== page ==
Editor’s Note: Issac Bailey is a longtime journalist based in South Carolina and the Batten Professor for Communication Studies at Davidson College. He’s the author of “My Brother Moochie: Regaining Dignity in the Face of Crime, Poverty and Racism in the American South.” His next book, “Why Didn’t We Riot? A Black Man in Trumpland,” will be released by Other Press on Oct. 6. The views expressed in this commentary are his own. View more opinion on CNN.

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Senate Majority Leader Mitch McConnell is about to turn me into a socialist or whatever is necessary to save this nation’s fast-fading democracy. If he and Senate Republicans move forward with quickly replacing the recently-deceased Justice Ruth Bader Ginsburg, I would have lost all faith in what I believed this democratic experiment to be. In a healthy democracy, Republican senators would vow not to move forward with a vote on Ginsburg’s replacement until early next year or only accept a consensus pick who can garner bipartisan support. Maybe a nominee like Merrick Garland, the man whom now retired-Utah Sen. Orrin Hatch told then-President Barack Obama would easily win Senate confirmationuntil Obama actually nominated Garland. But this is not a healthy democracy.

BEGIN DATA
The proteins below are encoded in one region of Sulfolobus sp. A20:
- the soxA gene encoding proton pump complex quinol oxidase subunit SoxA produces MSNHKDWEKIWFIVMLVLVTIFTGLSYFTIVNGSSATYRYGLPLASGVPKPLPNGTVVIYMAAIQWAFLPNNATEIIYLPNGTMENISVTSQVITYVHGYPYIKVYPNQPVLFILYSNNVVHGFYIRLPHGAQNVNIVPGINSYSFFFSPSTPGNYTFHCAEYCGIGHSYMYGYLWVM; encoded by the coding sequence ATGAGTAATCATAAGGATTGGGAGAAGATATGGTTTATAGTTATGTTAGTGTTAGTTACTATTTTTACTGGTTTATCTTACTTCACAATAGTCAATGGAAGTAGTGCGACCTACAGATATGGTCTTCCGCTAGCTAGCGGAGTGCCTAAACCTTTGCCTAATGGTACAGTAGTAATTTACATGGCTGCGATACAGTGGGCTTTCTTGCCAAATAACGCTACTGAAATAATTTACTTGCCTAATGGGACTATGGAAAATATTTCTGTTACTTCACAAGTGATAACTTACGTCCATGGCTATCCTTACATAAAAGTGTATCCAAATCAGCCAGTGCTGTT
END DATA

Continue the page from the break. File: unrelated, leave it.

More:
Issac Bailey

I’ve admired Vermont Sen. Bernie Sanders’ focus on trying to level the economic playing field but have never considered voting for him – I thought him to be too radical. I’ve long gotten New York Rep. Alexandria Ocasio-Cortez’s blue collar appeal but have vehemently disagreed with her on policies, believing some of them would be taking us too far to the left. I’m among the small minority of Black voters who chose former President George W. Bush in 2000 and have voted for well-known Republicans such as South Carolina Sen. Lindsey Graham and former South Carolina Gov. Nikki Haley.

As much as I thought Obama earned a second term after guiding us through an economic calamity during his first, I would not have cried had Mitt Romney won in 2012. I’m among the most pragmatic voters in the nation, one who’s long craved the day that Black voters would be courted by both parties the way we were up through the mid-20th century.

The push-and-pull, the constant re-centering of our politics, is what I’ve long believed was our strength, even when I did not get my way politically. I see no other way to hold fast to that truth without becoming as radical as McConnell and his cheerleaders have become.